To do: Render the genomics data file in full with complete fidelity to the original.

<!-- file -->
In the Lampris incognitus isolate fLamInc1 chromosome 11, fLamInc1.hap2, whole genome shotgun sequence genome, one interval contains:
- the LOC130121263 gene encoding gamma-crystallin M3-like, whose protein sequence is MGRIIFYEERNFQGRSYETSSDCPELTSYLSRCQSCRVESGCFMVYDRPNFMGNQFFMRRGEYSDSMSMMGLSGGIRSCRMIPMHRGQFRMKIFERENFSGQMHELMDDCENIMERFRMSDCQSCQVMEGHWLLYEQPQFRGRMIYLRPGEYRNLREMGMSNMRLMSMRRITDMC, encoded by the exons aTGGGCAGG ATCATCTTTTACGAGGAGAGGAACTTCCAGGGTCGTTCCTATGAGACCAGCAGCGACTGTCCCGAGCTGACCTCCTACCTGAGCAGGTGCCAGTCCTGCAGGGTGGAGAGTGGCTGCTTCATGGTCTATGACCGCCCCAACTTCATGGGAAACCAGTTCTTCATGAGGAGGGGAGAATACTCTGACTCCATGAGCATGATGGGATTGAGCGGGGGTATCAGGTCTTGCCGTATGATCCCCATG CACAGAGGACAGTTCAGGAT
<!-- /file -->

In the Lampris incognitus isolate fLamInc1 chromosome 11, fLamInc1.hap2, whole genome shotgun sequence genome, one interval contains:
- the LOC130121263 gene encoding gamma-crystallin M3-like, whose protein sequence is MGRIIFYEERNFQGRSYETSSDCPELTSYLSRCQSCRVESGCFMVYDRPNFMGNQFFMRRGEYSDSMSMMGLSGGIRSCRMIPMHRGQFRMKIFERENFSGQMHELMDDCENIMERFRMSDCQSCQVMEGHWLLYEQPQFRGRMIYLRPGEYRNLREMGMSNMRLMSMRRITDMC, encoded by the exons aTGGGCAGG ATCATCTTTTACGAGGAGAGGAACTTCCAGGGTCGTTCCTATGAGACCAGCAGCGACTGTCCCGAGCTGACCTCCTACCTGAGCAGGTGCCAGTCCTGCAGGGTGGAGAGTGGCTGCTTCATGGTCTATGACCGCCCCAACTTCATGGGAAACCAGTTCTTCATGAGGAGGGGAGAATACTCTGACTCCATGAGCATGATGGGATTGAGCGGGGGTATCAGGTCTTGCCGTATGATCCCCATG CACAGAGGACAGTTCAGGAT